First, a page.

How to use infographics In Legal Content Marketing

Legal Content Marketing

Legal Content MarketingIf you’re looking for an easy, shareable way of presenting complex content, an infographic might be the way to go.

You already know that content is a valuable asset for your legal marketing strategy but did you know that if you want to stand out amongst your competitors, you need to vary the type of content you create.

Many law firm’s website neglect to include a range of visual content to their site with the understanding their readers prefer only written content. This simply isn’t the case, though.

To stop your website visitors losing interest in your content, add a sense of variety to your blog posts. This will also help you generate more quality backlinks for your legal SEO.

In this post we’re going to look specifically at using infographics as part of your law firm’s wider marketing strategy and provide you with a framework to create appealing infographics that get your audience excited to share.

What are infographics?

The first step is to come to an understanding of what exactly an infographic is. In its simplest terms an infographic is as its name suggests.

A graphical way to present information. In many cases, people, especially law firms, use infographics to present complex ideas or information, or to break down montomous text.

Legal Infographic 3 Second Rule

Keating Law Offices uses infographics to explain the 3-foot rule when it comes to cyclists in Illinois

They say a picture is worth 1000 words and this is true of infographics where you’re able to present a wealth of content and data in an easy to understand way.

You can use infographics to present a range of different content. For example, you can show step-by-step guides that show someone the exact process getting from A to B. For many people, looking at a list of statistics or data becomes difficult. Add context to the ideas through images and illustrations.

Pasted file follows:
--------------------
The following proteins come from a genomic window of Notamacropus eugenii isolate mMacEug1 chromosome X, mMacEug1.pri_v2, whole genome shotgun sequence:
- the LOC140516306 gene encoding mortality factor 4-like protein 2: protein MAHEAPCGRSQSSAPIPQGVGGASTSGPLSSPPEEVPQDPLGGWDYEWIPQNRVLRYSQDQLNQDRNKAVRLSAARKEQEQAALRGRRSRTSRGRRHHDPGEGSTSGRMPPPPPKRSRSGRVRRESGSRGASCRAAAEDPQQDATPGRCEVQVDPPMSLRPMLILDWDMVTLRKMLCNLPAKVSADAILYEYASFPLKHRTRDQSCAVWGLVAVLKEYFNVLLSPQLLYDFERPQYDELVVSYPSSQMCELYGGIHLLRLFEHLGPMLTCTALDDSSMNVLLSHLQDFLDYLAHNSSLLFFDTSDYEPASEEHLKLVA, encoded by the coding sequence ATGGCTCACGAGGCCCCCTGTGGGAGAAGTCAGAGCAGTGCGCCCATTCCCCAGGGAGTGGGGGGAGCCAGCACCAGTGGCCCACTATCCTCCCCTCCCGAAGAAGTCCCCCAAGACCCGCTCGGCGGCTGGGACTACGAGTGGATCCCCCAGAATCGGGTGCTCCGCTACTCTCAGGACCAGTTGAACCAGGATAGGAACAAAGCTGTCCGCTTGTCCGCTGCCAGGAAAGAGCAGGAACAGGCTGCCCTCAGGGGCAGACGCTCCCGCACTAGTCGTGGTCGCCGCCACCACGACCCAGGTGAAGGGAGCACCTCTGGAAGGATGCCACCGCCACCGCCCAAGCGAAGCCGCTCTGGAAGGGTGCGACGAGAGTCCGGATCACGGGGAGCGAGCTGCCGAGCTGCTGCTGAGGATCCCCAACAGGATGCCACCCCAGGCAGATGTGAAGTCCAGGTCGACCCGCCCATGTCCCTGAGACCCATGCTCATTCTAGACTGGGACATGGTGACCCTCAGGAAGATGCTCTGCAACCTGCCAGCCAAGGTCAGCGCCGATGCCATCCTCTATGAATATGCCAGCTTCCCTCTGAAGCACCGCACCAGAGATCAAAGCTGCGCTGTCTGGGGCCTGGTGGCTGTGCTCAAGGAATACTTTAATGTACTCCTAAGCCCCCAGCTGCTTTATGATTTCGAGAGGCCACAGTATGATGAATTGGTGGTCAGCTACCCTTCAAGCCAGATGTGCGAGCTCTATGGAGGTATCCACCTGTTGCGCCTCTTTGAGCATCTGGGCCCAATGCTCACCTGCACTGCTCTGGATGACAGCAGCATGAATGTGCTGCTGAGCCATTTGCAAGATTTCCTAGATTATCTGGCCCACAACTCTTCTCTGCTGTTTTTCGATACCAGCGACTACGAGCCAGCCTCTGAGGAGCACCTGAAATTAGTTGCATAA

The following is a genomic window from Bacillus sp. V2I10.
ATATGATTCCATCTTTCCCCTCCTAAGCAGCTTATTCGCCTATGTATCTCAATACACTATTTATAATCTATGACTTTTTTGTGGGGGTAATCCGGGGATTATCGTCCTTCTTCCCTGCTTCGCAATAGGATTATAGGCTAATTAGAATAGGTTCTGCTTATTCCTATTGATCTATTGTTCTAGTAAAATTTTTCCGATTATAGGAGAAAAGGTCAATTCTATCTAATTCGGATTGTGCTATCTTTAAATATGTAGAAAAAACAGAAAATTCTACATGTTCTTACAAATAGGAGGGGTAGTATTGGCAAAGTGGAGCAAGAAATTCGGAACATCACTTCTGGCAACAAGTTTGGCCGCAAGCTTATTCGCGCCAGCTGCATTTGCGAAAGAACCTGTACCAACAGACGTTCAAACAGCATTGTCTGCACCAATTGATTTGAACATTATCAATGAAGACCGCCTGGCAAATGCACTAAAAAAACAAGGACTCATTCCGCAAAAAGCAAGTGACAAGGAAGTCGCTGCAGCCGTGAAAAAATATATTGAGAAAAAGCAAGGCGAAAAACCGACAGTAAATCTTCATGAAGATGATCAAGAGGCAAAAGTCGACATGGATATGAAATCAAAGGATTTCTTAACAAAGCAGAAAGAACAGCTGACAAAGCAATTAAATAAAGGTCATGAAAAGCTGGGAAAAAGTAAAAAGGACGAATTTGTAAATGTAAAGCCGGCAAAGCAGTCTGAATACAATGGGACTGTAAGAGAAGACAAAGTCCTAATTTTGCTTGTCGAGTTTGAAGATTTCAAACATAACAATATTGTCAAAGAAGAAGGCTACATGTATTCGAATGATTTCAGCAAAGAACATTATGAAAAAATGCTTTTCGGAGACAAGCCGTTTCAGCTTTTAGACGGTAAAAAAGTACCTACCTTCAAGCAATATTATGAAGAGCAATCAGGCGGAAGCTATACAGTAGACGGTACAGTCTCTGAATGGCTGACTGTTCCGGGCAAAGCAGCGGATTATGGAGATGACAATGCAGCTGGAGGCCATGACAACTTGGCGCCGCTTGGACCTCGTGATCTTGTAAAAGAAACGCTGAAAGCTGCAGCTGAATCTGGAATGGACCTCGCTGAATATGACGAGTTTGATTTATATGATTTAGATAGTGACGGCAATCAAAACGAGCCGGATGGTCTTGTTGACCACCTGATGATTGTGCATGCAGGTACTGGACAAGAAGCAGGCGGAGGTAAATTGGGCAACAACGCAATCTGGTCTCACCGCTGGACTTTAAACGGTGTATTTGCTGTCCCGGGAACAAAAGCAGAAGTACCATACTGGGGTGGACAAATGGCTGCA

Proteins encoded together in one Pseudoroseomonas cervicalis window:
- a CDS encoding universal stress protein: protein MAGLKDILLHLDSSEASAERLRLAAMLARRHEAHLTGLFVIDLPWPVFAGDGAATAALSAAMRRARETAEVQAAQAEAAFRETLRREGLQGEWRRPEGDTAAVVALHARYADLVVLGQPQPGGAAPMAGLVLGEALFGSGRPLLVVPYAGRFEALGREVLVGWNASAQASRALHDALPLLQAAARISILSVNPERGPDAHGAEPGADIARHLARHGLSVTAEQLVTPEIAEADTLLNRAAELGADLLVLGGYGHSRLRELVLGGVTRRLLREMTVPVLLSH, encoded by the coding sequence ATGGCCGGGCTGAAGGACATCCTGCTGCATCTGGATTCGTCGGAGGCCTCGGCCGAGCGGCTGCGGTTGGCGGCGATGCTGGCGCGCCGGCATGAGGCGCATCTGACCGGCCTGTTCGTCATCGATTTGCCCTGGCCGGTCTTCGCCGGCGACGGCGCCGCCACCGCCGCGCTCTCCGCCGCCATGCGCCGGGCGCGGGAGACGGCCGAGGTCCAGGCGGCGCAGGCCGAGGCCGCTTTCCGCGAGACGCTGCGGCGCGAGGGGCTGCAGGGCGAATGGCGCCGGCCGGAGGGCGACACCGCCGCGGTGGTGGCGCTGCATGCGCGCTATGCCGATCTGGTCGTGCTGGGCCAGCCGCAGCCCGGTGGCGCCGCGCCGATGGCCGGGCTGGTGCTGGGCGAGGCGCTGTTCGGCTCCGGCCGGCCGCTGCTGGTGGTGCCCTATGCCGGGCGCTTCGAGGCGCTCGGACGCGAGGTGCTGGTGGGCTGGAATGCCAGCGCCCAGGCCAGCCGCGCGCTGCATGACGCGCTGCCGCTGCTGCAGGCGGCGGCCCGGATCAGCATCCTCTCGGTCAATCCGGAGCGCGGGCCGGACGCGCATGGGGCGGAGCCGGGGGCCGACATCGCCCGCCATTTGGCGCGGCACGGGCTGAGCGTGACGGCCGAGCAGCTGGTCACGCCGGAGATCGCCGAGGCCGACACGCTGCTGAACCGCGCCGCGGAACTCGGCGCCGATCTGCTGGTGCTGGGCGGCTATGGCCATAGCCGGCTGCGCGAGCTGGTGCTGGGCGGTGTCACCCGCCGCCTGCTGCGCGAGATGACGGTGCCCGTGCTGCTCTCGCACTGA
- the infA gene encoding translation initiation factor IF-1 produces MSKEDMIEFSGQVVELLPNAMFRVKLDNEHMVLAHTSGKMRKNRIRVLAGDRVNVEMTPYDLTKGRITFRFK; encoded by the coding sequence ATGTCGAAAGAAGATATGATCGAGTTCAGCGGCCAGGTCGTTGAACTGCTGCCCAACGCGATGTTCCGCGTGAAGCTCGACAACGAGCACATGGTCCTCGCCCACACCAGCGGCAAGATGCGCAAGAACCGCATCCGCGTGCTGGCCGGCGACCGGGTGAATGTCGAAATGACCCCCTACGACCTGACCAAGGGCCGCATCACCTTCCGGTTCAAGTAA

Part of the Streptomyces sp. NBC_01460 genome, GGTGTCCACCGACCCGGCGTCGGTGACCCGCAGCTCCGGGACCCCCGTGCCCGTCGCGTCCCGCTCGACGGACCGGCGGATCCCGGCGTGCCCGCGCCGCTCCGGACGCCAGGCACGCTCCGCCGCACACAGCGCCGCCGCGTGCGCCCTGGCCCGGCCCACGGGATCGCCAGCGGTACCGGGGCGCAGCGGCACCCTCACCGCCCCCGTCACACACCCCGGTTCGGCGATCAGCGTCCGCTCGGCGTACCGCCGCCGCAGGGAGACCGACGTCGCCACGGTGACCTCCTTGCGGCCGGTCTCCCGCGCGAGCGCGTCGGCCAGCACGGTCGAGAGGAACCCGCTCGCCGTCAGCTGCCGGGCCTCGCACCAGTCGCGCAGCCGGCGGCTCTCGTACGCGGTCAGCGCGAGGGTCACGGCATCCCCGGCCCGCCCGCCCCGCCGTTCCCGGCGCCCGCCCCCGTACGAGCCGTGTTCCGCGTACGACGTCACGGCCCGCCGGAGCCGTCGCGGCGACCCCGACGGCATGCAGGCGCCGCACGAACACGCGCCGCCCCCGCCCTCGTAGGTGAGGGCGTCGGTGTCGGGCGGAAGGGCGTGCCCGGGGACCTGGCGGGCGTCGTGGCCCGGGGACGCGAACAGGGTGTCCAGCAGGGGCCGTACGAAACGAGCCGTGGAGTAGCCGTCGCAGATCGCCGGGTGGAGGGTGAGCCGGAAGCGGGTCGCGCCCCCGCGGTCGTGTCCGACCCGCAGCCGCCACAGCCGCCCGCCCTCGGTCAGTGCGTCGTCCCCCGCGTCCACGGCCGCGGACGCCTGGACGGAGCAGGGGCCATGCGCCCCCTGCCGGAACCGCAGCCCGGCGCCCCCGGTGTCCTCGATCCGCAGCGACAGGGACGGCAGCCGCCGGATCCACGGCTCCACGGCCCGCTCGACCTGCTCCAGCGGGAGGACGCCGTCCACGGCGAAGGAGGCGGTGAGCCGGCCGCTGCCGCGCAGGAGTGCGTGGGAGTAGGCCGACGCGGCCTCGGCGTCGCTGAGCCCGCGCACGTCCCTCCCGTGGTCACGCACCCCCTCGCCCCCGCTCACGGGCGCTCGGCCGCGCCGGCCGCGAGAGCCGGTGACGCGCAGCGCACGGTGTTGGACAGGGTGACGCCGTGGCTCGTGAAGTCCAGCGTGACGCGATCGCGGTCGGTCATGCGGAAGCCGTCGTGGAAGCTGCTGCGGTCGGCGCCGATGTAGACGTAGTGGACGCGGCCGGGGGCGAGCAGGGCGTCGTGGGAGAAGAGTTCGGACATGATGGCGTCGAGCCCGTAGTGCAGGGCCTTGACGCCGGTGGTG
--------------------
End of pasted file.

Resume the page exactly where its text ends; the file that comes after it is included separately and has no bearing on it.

How to make an infographic and a few tools

When you’ve decided you want to start using infographics in your content marketing you generally have two option when it comes to creation.

You can outsource. This involves finding a designer you’re happy with who can work from a brief. In most cases, you’ll produce the copy (words and data that should be featured on the infographic) and the designer will get to work on putting it altogether to give it the artistic flair you’re looking for. At my agency we do all of that for you.

Second to that, you can create the infographic yourself in-house. If you have a designer on your marketing team, this shouldn’t be a problem, but if you don’t have anyone who can help you design, there are a number of free (and paid) tools you can use to create infographics.

Canva is a free artistic tool used by a plethora of people, even those who perhaps aren’t well versed in design.

Infographic Tool Canva

There are a range of free templates, fonts and illustration assets to choose from, however, you can also make use of the specialized paid assets too if you so wish.

Piktochart and Infogram are other tools for creating infographics you can check out.

Putting together the content for your infographic

Whether you creating the infographic yourself, or outsource to a designer, you need to put together content that will be featured on it. Data is meaningless without an element of context. This means there is no point writing a numbered list of facts or statistics because without an explanation of why they’re important, they will not mean anything to your audience.

To get a clearer idea of context, figure out the purpose of your infographic. You might be creating an infographic to simplify complex information. You might be creating an infographic to show the such as the difference between a private attorney and a public defender, or perhaps you are showing a step-by-step guide.

The purpose of your infographic will affect which data and information you show. Don’t get bogged down with trying to include every piece of data or statistic you can find. Focus on the narrative. What do you want the infographic to say, and which data best supports your argument. Tell a story.